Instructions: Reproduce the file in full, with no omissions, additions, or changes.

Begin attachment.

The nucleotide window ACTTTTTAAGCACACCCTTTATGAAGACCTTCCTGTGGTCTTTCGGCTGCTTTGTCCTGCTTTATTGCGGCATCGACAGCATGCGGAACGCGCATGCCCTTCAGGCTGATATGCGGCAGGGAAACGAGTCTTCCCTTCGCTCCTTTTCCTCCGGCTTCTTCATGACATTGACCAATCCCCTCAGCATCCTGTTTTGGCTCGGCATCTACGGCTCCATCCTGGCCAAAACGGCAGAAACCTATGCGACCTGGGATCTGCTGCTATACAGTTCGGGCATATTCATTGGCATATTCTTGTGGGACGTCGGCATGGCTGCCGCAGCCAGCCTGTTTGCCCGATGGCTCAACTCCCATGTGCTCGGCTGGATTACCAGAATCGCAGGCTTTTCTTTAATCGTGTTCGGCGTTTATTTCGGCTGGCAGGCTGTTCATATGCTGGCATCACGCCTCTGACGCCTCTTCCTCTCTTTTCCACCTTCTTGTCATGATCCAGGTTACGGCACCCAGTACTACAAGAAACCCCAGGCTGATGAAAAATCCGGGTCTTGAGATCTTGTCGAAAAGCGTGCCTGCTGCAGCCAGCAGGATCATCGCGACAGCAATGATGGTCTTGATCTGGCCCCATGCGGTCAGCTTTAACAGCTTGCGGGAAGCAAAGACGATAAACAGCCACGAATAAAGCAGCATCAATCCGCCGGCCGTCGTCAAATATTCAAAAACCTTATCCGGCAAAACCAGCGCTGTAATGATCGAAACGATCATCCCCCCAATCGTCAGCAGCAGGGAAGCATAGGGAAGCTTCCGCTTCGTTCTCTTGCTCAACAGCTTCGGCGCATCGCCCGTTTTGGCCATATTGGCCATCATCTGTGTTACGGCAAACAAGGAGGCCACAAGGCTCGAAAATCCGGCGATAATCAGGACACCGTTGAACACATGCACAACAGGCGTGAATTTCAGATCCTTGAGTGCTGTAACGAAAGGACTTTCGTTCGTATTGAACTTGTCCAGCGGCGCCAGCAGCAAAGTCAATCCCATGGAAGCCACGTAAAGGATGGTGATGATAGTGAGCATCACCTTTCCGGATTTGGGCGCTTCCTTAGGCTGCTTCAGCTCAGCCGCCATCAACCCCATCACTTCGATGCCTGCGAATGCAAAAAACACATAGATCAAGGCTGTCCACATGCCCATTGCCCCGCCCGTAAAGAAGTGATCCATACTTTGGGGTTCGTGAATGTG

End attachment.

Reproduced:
The nucleotide window ACTTTTTAAGCACACCCTTTATGAAGACCTTCCTGTGGTCTTTCGGCTGCTTTGTCCTGCTTTATTGCGGCATCGACAGCATGCGGAACGCGCATGCCCTTCAGGCTGATATGCGGCAGGGAAACGAGTCTTCCCTTCGCTCCTTTTCCTCCGGCTTCTTCATGACATTGACCAATCCCCTCAGCATCCTGTTTTGGCTCGGCATCTACGGCTCCATCCTGGCCAAAACGGCAGAAACCTATGCGACCTGGGATCTGCTGCTATACAGTTCGGGCATATTCATTGGCATATTCTTGTGGGACGTCGGCATGGCTGCCGCAGCCAGCCTGTTTGCCCGATGGCTCAACTCCCATGTGCTCGGCTGGATTACCAGAATCGCAGGCTTTTCTTTAATCGTGTTCGGCGTTTATTTCGGCTGGCAGGCTGTTCATATGCTGGCATCACGCCTCTGACGCCTCTTCCTCTCTTTTCCACCTTCTTGTCATGATCCAGGTTACGGCACCCAGTACTACAAGAAACCCCAGGCTGATGAAAAATCCGGGTCTTGAGATCTTGTCGAAAAGCGTGCCTGCTGCAGCCAGCAGGATCATCGCGACAGCAATGATGGTCTTGATCTGGCCCCATGCGGTCAGCTTTAACAGCTTGCGGGAAGCAAAGACGATAAACAGCCACGAATAAAGCAGCATCAATCCGCCGGCCGTCGTCAAATATTCAAAAACCTTATCCGGCAAAACCAGCGCTGTAATGATCGAAACGATCATCCCCCCAATCGTCAGCAGCAGGGAAGCATAGGGAAGCTTCCGCTTCGTTCTCTTGCTCAACAGCTTCGGCGCATCGCCCGTTTTGGCCATATTGGCCATCATCTGTGTTACGGCAAACAAGGAGGCCACAAGGCTCGAAAATCCGGCGATAATCAGGACACCGTTGAACACATGCACAACAGGCGTGAATTTCAGATCCTTGAGTGCTGTAACGAAAGGACTTTCGTTCGTATTGAACTTGTCCAGCGGCGCCAGCAGCAAAGTCAATCCCATGGAAGCCACGTAAAGGATGGTGATGATAGTGAGCATCACCTTTCCGGATTTGGGCGCTTCCTTAGGCTGCTTCAGCTCAGCCGCCATCAACCCCATCACTTCGATGCCTGCGAATGCAAAAAACACATAGATCAAGGCTGTCCACATGCCCATTGCCCCGCCCGTAAAGAAGTGATCCATACTTTGGGGTTCGTGAATGTG